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Monday, 11 March, 2002, 20:04 GMT
Election halted in Zimbabwe
Police stop voters entering a polling booth
Some polling stations were kept closed
The Zimbabwean High Court has denied a request by the country's chief opposition party to extend voting in the presidential poll by another day.

If these thousands of people are not allowed to vote, this is a stillborn election

Opposition leader Morgan Tsvangirai
Eric Matinenga, a lawyer for the Movement for Democratic Change (MDC), said that Paddington Garwe, the High Court's top judge, had ruled that he had no jurisdiction over the issue - "this was a matter within the province of the registrar-general".

The court ruling came shortly after the government ordered an end to voting, despite continuing queues of voters in opposition strongholds.

The request to the High Court was a last ditch attempt by the MDC to extend voting in the election, which has been fraught with violence and accusations of vote rigging.

Angry scenes

Riot police had only a few hours before ordered hundreds of voters to leave polling stations in the capital, Harare, after Mr Mudede's order.

The BBC's Elizabeth Blunt said that some voters still in the queue at 7pm local time had been allowed to cast their vote, but there were angry scenes at other stations.

In the Harare suburb of Glen Norah police wielding batons fired tear gas to disperse 600 people waiting to vote.

When ordered to go home, they began chanting "Change, change, we want to vote!" the Associated Press news agency reported.

The MDC had attempted to lengthen the voting process after fears that many of its electorate had been prevented from casting their votes.

Voters in the Glenview township wait to vote
Some voters queued for more than 50 hours in vain
The High Court had ordered polling stations to re-open across the country after the MDC accused the government of deliberately frustrating the vote in MDC strongholds to improve President Robert Mugabe's chances of re-election.

Polling stations in the capital Harare did re-open several hours late on Monday, but the government refused to let voting resume in rural areas.

Thousands of angry Zimbabweans had ignored soaring temperatures to line up at polling stations in order to cast their vote.

The BBC's Lewis Machipisa said the long lines of voters included both old and young, with some in wheelchairs and crutches, others blind and unable to read or write.

Despite earlier reports of violence, supporters of both the ruling Zanu-PF and the opposition parties were seen standing peacefully side by side after a ban was imposed on wearing party regalia.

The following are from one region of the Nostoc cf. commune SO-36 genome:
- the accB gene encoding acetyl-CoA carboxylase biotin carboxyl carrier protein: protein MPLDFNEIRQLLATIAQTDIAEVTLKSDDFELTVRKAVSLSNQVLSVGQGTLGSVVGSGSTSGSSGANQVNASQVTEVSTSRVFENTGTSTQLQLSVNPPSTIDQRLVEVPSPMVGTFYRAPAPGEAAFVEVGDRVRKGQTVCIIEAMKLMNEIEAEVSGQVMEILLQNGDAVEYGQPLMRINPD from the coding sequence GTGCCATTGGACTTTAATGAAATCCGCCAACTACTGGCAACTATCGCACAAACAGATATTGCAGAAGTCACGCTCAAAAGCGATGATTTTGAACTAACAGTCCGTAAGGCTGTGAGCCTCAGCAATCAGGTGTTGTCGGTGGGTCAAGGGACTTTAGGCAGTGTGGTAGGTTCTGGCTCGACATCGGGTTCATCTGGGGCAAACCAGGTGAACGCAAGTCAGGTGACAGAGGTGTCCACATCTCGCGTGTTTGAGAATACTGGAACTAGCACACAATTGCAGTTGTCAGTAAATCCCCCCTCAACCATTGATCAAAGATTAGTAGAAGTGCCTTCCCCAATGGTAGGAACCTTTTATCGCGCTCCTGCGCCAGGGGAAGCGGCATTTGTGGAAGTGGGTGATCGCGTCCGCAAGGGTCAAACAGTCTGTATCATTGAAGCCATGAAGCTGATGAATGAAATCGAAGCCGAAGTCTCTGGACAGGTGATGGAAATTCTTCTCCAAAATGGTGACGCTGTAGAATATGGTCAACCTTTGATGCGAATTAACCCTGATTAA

Observers held

Also on Monday two American diplomats accredited as election observers were held by police for several hours, while in Brussels European Union foreign ministers said they had received reports of voting irregularities.

regional reports from around Zimbabwe
Choose a link below for latest news from around the country:

  1. Harare
  2. Mashonaland
  3. Matebeleland
  4. Midlands
  5. Manicaland
  6. Masvingo

The diplomats, detained along with two colleagues, were held for several hours by Zimbabwean police in the town of Chinhoyi, 120 km (75 miles) north of Harare.

The European Union and US have warned President Mugabe's government to allow free and fair elections or face international sanctions.

Austrian Foreign Minister Benita Ferrero-Waldner said the elections "are not fair".

"The reports we are getting from Harare do not lead to positive conclusions," she said after a meeting of foreign ministers.


Our names had to be checked on four different rolls and as those checking didn't know the alphabet, this took ages

Brian, Zimbabwe
arrow Click here to tell us your experiences

"Voters do not have sufficient access to polling stations."

The MDC also said three of its leaders, including secretary general Welshman Ncube, had been arrested by police in the south-western town of Plumtree.

Figures released by the government put turnout in government strongholds like Mashonaland Central at 68%, compared to just 47% in Harare, where support for the MDC is thought to be strongest.

P> Some 5.6 million people are eligible to vote in the election, in which President Mugabe faces a strong challenge to his 22-year rule from MDC leader Morgan Tsvangirai.

Zanu-PF's Philip Chiyangwa
"There were numerous polling stations that had no people at all"
MDC's David Coltart
"The vote in Harare is critically important"
The BBC's Gavin Hewitt
"They were still queuing in their thousands tonight"

Key stories

The vote



See also:

11 Mar 02 | Africa
E-mailers' voting resolve
11 Mar 02 | Africa
In pictures: Zimbabwe votes
10 Mar 02 | Africa
Zimbabwe election in quotes
10 Mar 02 | Media reports
Mugabe 'playing last card'
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